Times Are Tough — And Other Unrelated Observations
We, as an industry, are joined at the hip, and there is nothing good for anyone when times are tough for some.
June 13, 2008
The industry today is in disarray, if weather is the scorekeeper. The drought in the Southeast and the fires in California — to say nothing of floods and late freezes elsewhere — have knocked even battle-hardened growers and gardeners for a loop. Even with all our high-tech gadgets in the greenhouse, highfalutin market nonsense in retail and high fives by gardeners, we are still nothing more than glorified farmers, whose very existence and well-being are tied to the weather. The only problem is that farmers' produce is always essential, ours is not.
We are farmers.
Farmers have struggled for years with the vagaries of poor crops due to poor weather. We are no different: today, our margins have been pinched so tight there is no wiggle room. One bad season makes us teeter, one very bad year closes the doors.
The domino effect of closures and Chapter 11 filings will be felt for many years. The lack of rain is physically debilitating, but worse by far are the mental scars. Consumer memories are long and spring optimism quickly morphs to pragmatism. Even in the pouring rain, the dead grass, the puny geraniums and the draconian water restrictions of last summer are as palpable as the puddles they stand in today.
We Are One
Fortunately, not all parts of the country felt the misery of the Southeast, but from where I stand, we as an industry are joined at the hip, and there is nothing good for anyone when times are tough for some.
A couple of difficult issues to get our hands around:
I have had many sit downs with intelligent people and various "topics de jour" arise. A question, innocently enough asked, is "If I can't make money or show people how a particular product or activity saves money, why adopt it?" One of them is the issue of sustainability. "We have been doing it our way and we are just fine, thank you."
The native plant enthusiasts can be equally loud, and are asking why we don't offer more native plants at the retail center? If I have heard it once, I have heard it a dozen times. "Of course I believe in native plants, all the plants we sell are native somewhere." That was cute five years ago, but is not appropriate any longer. My daughter Heather may never walk into a garden center and ask for a native plant or demand to know if organic fertilizers have been used in the production of the plants, so again the question is asked, "Why should we care?"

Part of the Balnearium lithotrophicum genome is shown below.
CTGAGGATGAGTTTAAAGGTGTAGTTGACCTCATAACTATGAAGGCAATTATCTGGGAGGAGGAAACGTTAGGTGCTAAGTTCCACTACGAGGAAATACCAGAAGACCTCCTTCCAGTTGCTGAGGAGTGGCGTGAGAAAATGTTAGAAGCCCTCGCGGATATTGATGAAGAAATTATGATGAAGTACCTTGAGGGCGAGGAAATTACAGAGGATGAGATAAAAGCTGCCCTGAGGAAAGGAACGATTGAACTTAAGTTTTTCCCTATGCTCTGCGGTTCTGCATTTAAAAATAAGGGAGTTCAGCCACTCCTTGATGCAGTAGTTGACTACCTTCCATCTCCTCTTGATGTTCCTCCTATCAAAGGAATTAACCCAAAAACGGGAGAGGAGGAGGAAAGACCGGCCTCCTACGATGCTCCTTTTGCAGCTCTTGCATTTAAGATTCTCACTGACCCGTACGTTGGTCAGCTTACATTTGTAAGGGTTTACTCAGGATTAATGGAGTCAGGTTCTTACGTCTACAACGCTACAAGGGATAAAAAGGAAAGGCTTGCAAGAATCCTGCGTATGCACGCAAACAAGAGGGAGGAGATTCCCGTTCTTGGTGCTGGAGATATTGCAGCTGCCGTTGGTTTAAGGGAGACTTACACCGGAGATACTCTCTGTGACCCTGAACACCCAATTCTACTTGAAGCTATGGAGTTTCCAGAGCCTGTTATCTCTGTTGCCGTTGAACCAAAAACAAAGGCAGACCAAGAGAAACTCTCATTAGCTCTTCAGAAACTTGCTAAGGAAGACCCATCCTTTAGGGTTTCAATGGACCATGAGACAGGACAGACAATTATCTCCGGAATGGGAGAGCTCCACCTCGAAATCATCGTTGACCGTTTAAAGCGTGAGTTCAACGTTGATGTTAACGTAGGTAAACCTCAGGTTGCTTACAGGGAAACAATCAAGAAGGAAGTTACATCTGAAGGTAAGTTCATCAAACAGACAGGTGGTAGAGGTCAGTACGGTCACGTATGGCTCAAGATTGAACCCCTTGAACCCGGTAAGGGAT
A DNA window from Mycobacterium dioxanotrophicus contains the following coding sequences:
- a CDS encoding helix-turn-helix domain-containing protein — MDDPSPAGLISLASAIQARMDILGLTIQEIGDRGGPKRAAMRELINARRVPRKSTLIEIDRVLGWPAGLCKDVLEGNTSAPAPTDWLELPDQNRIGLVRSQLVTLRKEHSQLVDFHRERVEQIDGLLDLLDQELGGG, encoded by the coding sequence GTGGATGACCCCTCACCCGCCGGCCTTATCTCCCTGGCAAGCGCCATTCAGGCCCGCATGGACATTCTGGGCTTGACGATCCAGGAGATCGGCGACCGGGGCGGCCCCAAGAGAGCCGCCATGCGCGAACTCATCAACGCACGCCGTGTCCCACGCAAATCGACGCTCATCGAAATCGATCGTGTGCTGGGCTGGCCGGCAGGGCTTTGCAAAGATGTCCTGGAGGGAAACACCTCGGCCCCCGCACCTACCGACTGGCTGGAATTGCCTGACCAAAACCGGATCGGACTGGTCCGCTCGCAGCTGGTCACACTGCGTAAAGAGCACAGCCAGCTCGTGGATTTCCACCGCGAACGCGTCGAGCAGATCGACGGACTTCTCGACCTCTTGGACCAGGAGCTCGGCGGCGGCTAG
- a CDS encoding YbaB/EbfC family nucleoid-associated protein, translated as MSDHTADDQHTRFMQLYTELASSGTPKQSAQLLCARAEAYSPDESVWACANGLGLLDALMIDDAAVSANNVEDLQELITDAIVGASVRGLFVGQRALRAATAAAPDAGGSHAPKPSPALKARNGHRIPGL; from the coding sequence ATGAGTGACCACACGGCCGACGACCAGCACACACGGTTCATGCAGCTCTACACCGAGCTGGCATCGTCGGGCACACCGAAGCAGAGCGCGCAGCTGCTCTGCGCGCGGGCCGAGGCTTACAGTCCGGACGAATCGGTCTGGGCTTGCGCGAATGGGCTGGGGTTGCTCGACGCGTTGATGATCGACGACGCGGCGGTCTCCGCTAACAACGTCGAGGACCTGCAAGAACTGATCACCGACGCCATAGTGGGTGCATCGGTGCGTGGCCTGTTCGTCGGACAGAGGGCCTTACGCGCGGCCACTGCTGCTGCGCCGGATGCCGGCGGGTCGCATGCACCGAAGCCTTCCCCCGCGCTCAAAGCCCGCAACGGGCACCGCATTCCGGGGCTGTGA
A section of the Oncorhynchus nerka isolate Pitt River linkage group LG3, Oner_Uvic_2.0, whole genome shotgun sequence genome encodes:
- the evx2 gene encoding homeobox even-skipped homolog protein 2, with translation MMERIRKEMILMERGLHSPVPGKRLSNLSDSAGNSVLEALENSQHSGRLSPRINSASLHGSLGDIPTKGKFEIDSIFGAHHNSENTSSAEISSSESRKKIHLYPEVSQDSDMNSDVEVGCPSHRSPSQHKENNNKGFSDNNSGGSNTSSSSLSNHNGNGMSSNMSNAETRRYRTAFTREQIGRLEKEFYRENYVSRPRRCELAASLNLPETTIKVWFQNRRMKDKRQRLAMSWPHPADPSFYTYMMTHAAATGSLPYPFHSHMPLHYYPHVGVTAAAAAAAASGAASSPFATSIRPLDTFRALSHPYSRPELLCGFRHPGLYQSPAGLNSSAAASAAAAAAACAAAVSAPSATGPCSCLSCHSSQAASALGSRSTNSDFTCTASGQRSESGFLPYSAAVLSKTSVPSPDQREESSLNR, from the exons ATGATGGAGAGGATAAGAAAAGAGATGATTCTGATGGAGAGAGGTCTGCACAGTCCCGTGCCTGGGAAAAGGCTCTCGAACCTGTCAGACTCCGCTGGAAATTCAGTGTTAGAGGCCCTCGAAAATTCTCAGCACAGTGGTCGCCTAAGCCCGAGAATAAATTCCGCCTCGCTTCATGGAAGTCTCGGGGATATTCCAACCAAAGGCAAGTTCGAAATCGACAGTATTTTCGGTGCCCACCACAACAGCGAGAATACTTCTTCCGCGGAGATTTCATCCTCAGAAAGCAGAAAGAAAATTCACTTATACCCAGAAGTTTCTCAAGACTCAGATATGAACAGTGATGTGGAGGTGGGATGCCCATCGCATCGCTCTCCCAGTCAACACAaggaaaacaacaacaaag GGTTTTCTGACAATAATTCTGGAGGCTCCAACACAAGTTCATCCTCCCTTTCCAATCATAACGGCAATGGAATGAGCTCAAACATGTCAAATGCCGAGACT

A No-Brainer For Some
In fact, sustainability is a no-brainer. Reducing inputs, eliminating waste, getting a little better at how we handle run off, plastics, fertility and chemicals will save money and provide a "feel-good experience." Anyone growing perennials is already growing dozens of North American natives. Simply letting your customers know you use or can provide Native American plants gives them the opportunity to deal with you. Heather may walk by the banner proclaiming, "I Love American Plants" but her friend may not. And providing good performing plants that are also native - what's not to love?
A Troubling Mindset
With the scary weather all around us, often resulting in slimmer and slimmer margins, there is little doubt that growers, consumers and salespeople will be more conservative in the near future. Conservative in the number of plants grown, and certainly more conservative in what is grown. The immediate big losers will be "new plants," simply because numbers are smaller, and they require a year or two to get traction. Many growers no longer feel they can afford that time. This is a troubling mind-set. The bread and butter items will be buttered more profusely, ending in even more commodity items and even lower margins.
I am sounding a little more pessimistic than usual, perhaps it has simply been a bad week. After all, my beloved Athens, Ga., has lost a number of fine retailers in the drought, and more will likely fall. The Southeast has taken a kicking, but no worries, the South will rise again. As for California, they are rebuilding as we read.
Tough old birds, these horticultural people. I love them all.
Allan Armitage is a professor, Department of Horticulture, University of Georgia, Athens, Ga. You can email him at firstname.lastname@example.org.